Antiproverbs — Say what?


A proverb is a short, pithy statement of a general truth. It condenses common experience into a memorable form. Miguel de Cervantes defined a proverb as “a short sentence based on long experience.”

Well, now there are sayings called anti-proverbs. Another name for anti-proverbs is perverbs since they are a perversion of the original.

Wolfgang Mieder, a professor of German and folklore at the University of Vermont, says anti-proverbs are “parodied, twisted, or fractured proverbs that reveal humorous or satirical speech play with traditional proverbial wisdom”.

I discovered these phrases while surfing the web recently. All of them combine parts of one real proverb with a part of another one.

Here are some examples of these funny sayings. I bet you can figure out the original proverbs.

  • No news is the mother of invention
  • What doesn’t kill you makes you stranger.
  • Don’t count your chickens in midstream
  • The road to Hell wasn’t paved in a day or the road to Hell is the spice of life.
  • When in Rome, do it yourself.
  • Beauty is the best policy.
  • Once bitten, three’s a crowd.
  • Absence speaks louder than words or absence makes the heart go wonder.
  • One good turn is another man’s poison
  • A miss is as good as a molehill.
  • Virtue is its own punishment.

  • .Here is a group of anti-proverbs relating to animals.
  • You can lead a horse to water but you can’t have it both ways.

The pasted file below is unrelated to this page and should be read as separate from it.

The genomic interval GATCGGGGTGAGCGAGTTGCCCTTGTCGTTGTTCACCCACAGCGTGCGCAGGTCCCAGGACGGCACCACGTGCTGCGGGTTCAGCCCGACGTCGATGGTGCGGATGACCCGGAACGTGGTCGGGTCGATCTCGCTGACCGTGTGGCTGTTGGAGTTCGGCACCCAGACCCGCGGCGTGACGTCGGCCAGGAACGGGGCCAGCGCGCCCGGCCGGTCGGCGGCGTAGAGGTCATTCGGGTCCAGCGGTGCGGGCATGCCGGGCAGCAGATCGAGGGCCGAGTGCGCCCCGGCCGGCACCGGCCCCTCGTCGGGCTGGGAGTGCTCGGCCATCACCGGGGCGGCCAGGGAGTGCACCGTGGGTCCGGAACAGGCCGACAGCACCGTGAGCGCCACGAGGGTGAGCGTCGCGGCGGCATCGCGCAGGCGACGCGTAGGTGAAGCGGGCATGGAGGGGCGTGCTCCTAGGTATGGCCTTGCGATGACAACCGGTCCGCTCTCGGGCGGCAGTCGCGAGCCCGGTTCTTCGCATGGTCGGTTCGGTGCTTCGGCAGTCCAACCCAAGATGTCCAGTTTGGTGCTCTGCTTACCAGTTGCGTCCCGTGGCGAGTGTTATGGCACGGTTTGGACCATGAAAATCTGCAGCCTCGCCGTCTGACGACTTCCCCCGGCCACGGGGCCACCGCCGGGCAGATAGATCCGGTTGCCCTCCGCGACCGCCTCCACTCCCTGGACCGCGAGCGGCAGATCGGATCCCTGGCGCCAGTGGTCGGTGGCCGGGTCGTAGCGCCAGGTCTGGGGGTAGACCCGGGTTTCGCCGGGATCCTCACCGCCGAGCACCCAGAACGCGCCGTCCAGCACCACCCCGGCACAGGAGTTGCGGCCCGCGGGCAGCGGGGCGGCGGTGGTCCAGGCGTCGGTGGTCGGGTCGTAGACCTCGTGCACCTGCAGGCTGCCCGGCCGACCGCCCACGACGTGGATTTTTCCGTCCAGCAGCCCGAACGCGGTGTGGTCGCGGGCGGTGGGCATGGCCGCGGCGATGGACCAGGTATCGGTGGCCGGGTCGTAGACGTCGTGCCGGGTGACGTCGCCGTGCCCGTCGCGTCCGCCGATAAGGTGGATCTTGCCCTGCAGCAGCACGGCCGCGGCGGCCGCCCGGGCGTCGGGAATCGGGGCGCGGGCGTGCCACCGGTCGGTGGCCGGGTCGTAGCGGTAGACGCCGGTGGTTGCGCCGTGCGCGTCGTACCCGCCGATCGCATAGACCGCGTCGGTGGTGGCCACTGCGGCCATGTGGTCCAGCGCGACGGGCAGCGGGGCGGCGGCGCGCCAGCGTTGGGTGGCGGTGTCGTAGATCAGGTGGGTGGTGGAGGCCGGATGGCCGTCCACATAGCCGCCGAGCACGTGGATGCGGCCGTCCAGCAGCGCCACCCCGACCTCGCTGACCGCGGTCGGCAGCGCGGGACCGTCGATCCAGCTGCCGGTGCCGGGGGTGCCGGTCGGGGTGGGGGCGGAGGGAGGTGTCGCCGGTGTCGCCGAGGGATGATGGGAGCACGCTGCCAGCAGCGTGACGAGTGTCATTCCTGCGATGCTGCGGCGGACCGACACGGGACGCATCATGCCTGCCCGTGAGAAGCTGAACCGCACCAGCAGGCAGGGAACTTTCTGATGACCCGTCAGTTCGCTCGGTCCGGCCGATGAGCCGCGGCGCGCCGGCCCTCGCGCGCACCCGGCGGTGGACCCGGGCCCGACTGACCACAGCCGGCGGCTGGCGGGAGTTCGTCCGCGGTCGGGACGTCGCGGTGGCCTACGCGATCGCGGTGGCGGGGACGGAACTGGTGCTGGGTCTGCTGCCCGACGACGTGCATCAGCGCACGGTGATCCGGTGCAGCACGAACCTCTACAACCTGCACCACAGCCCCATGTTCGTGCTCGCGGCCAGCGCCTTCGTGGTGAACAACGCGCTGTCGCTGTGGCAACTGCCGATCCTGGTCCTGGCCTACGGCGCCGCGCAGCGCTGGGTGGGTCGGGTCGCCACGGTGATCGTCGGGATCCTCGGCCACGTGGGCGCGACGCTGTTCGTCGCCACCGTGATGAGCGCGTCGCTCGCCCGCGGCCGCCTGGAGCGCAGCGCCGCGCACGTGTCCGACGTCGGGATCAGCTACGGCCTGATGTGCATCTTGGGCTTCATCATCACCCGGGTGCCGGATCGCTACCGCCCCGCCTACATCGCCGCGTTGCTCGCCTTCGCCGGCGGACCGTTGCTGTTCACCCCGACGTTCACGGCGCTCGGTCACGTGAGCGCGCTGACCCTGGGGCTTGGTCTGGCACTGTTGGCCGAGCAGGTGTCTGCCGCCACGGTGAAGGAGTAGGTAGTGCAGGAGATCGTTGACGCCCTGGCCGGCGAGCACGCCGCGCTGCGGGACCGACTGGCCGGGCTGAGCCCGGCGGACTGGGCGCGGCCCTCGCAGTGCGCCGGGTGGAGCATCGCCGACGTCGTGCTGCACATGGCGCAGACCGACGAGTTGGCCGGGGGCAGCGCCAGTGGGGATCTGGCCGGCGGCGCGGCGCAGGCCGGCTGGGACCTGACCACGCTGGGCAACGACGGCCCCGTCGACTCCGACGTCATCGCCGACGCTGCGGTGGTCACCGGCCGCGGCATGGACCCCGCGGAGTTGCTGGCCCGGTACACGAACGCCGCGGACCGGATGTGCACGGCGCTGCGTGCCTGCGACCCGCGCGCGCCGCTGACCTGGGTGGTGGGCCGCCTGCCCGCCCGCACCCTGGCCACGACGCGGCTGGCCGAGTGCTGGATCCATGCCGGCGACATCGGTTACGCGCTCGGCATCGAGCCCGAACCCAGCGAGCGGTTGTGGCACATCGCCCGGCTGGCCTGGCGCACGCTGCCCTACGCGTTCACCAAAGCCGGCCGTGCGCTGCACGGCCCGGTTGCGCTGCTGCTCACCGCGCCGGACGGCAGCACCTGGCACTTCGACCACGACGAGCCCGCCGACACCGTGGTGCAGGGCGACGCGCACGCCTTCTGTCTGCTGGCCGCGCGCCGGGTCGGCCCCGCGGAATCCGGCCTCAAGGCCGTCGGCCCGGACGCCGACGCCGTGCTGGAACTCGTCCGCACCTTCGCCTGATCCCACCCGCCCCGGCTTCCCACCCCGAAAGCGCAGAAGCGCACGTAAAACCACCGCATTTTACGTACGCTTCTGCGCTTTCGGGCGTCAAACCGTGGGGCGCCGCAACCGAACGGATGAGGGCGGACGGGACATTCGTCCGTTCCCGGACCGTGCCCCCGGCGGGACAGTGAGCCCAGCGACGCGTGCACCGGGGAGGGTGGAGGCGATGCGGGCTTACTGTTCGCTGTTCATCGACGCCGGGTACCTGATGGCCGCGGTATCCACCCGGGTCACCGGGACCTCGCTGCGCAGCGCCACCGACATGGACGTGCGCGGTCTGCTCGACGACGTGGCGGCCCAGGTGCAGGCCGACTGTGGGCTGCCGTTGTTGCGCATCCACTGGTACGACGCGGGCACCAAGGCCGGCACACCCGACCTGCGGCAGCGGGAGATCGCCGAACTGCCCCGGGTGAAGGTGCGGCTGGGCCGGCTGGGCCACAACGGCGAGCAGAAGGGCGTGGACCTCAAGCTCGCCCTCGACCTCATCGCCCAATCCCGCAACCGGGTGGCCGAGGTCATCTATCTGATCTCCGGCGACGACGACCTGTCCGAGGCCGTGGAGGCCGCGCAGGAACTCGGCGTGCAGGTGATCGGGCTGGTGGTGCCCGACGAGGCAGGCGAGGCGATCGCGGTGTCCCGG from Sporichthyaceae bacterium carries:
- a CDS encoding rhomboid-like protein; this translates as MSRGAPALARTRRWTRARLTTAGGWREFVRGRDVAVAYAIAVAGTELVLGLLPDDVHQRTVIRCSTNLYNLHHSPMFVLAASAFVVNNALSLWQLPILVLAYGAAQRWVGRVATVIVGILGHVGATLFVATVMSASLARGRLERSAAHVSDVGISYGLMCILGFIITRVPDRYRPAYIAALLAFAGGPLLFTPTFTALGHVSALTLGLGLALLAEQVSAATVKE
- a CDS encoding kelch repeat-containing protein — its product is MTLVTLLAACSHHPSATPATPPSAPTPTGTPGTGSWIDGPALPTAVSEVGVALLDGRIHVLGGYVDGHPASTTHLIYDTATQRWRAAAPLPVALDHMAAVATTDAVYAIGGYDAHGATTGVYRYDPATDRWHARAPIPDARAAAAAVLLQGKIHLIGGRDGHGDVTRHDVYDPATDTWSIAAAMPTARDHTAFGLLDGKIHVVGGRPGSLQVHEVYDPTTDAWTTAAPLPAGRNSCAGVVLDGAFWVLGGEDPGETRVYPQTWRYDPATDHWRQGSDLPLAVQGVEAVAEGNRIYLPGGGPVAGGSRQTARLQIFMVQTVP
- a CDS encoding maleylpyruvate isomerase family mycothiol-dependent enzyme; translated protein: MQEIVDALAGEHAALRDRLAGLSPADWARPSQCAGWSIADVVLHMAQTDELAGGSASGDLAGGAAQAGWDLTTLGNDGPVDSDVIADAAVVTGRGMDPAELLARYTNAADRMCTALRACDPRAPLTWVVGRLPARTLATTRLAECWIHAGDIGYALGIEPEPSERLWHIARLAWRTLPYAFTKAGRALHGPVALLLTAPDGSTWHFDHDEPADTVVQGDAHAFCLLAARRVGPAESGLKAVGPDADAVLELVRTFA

• A bird in the hand is a dangerous thing.
  • The early worm gets picked first.
  • It’s the early bird that makes the most noise.
  • A rolling stone gets the worm.
  • I especially like this one–Every dog has a silver lining.

Next, how about some sayings relating to food?

  • Too many cooks are better than one.
  • An apple a day is worth two in the bush.
  • When life hands you lemons, don’t get mad—get even.
  • When life hands you lemons, declare them as a loss on your next income tax return.
  • There’s no such thing as a free lunch but there is always free cheese in a mousetrap.
  • An onion a day keeps everyone away.

People have many wise sayings about money.

  • A penny saved is a penny indeed or a penny saved is a penny taxed.
  • All that glitters is not dull.
  • A fool and his money is a friend indeed.

Lastly, I offer a timely and political anti-proverb. Laughter is the best medicine for when you cannot afford health insurance.

I will leave you with this— For every proverb, there is an equal and opposite proverb because all’s well that ends.


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